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'Improving Medicaid': Birthing centers, family planning and care for children
April 11, 2011 - Mary Ann Heath
My reading on Medicaid continues...even as the president and lawmakers weigh cuts to Medicare and Medicaid programs for the poor and elderly in order to reduce the deficit. I'm just beginning my reading of the bill, "Improvements to Medicaid," which includes coverage for freestanding birthing centers, concurrent care for children, a state eligibility option for family planning services and presumptive eligibility for family planning services. This part of the bill centers around amending the Social Security Act in some perceptibly minute, but important ways.
Birthing Centers: The bill allows for the payment for "freestanding birthing center services." Such centers are defined by the bill as a health facility that is not a hospital, where childbirth is planned to occur away from a woman's residence, that is licensed by the state to provide prenatal labor, delivery or postpartum care and that complies with other requirements relating to the health and safety of individuals provided services at the facility. A state can make separate payments to providers that administer prenatal labor and delivery or postpartum care in a freestanding birth center, such as midwives, or other providers of services recognized under state law. This is regardless of whether the individual is under supervision of, or associated with, a physician or other health care provider. This amendment to the Social Security Act provides women eligible to receive Medicaid more options when it comes to the birth of their children. More than 100 years ago, women primarily gave birth at home, and slowly this trend moved to a hospital setting. But, today, a woman has more choices when it comes to delivering a child. Hospitals and birthing centers may differ, and be similar on many levels--a topic for another blog at a later time. The important fact here is that a woman's choice on where to deliver a child shouldn't have to be made on finances alone.
Concurrent Care for Children: This section of the bill makes it possible for children to receive payments for hospice care, while also continuing treatment for terminal illnesses. The bill mandates that the voluntary election to pay for hospice care for a child will not constitute a waiver of any rights of the child to be provided with, or have payment made for services related to a child's condition, or diagnosis of a terminal illness. I don't see how any human being with a heart can argue against this. To think there was, perhaps, a loophole at one point that would allow for a child's hospice care to take away the child's rights for payment of treatment is unfathomable.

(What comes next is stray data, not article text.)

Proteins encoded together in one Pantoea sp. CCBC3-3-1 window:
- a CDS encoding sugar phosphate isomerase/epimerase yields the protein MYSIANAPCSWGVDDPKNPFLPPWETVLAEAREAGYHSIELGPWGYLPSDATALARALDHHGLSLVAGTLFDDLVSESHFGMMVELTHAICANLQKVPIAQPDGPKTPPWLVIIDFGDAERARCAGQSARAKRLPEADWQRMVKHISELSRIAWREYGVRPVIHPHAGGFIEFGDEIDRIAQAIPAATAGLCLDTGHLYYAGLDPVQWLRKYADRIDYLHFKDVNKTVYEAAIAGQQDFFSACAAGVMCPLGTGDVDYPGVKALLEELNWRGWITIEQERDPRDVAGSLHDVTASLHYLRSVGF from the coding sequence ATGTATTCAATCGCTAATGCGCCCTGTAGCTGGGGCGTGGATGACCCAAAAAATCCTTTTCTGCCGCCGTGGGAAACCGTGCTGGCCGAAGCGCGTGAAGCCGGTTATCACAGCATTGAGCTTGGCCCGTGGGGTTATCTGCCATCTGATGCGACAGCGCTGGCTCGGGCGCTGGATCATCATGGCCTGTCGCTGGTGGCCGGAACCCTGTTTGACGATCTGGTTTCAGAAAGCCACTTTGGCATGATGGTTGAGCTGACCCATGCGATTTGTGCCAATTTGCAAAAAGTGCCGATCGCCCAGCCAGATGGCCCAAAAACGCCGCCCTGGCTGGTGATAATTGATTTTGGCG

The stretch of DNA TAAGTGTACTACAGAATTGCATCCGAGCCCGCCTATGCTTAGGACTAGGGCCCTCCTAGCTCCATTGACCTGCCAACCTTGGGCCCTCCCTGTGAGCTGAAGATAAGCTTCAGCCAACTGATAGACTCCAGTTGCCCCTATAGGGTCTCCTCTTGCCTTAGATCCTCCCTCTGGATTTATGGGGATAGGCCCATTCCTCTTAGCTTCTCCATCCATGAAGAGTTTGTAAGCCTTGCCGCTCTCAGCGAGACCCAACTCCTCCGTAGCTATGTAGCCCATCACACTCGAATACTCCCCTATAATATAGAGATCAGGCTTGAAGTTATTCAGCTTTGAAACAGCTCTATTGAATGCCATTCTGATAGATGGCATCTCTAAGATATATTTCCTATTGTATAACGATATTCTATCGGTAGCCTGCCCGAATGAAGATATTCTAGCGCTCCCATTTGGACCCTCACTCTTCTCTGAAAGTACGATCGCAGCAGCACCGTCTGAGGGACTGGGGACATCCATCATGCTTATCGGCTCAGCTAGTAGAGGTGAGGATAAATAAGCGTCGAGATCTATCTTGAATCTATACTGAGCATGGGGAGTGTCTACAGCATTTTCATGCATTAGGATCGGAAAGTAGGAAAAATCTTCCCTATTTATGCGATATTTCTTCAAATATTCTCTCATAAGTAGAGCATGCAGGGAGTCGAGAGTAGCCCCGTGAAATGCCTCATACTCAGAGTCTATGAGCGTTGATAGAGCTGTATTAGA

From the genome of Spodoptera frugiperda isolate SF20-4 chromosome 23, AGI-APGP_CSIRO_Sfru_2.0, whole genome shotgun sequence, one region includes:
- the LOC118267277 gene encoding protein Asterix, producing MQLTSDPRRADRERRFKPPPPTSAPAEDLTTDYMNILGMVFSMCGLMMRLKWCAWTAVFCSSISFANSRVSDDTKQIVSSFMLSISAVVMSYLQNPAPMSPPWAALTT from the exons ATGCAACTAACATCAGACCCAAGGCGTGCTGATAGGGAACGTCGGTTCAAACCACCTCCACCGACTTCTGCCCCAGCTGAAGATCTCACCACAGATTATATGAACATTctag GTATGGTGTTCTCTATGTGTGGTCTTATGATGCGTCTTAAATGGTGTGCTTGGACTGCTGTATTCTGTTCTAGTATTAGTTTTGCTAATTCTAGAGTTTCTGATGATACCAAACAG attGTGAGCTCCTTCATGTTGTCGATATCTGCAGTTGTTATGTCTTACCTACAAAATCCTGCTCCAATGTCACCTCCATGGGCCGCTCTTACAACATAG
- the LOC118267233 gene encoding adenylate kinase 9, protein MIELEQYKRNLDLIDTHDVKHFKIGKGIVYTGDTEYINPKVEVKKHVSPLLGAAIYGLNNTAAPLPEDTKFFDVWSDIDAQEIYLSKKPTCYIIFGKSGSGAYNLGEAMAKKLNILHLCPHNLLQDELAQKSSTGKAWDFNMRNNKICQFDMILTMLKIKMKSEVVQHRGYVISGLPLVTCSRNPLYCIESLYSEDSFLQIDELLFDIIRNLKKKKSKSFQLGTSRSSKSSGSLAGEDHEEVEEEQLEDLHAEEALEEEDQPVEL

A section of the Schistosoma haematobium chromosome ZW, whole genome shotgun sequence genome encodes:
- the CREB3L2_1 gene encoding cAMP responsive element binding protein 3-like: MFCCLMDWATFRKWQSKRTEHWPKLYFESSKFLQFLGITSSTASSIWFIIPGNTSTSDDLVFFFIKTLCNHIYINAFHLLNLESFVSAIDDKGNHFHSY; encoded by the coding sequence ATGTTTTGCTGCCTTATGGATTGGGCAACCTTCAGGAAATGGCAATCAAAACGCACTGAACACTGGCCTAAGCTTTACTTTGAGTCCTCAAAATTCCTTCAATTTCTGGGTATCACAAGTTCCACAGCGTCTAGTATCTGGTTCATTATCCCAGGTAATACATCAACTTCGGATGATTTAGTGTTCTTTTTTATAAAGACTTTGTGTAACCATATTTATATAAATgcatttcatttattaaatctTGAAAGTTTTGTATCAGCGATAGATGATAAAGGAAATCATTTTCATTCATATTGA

State Eligibility Option for Family Planning: This allows states the option to provide family planning services and supplies to eligible indivuals. These individuals are described as those whose income does not exceed the highest income eligibility level established by the state, that does not also exceed the highest income eligibility established under the state plan, who is a pregnant or non-pregnant woman. The bill restricts only the income of the recipient to be considered. Services provided are limited to: family planning services and supplies, including medical diagnosis and treatment services.
Presumptive Eligibility for Family Planning Services: The bill also allows the states the option to provide services to individuals who meet certain income eligibility standards during a "presumptive eligibility period." This medical assistance is limited to family planning services and supplies and at the state's option, medical diagnosis and treatment services. A "presumptive eligiblity period" is defined as starting with the date on which a qualified entity determines an individual may be eligible for services and the earlier of either: the day on which a determination is made with respect to the eligibility of such individual or if an individual does not apply by the last day of the month, following the month during which the entity makes the determination, such last day.
Family planning services are often-used, vital services for women. Though many infer family planning is synonymous with birth control, it encompasses much more. It also includes sex education and the prevention and management of sexually transmitted diseases. It includes preconception counseling, as well as infertility management. All of these items help maintain not only the health of women, but ultimately our children, and the overall health of society. Women of every income level need access to such care. Delta County recently encountered an outbreak of syphilis, surprisingly. Imagine if many of the carriers of the disease were low-income and had no access to treatment--the illness would only continue to spread.
Family planning services are essential to health of the community.
Mary Ann Heath has been reading and blogging about the Patient Protection and Affordable Care Act since January. Her goal is to read all 906 pages of the bill in one year.
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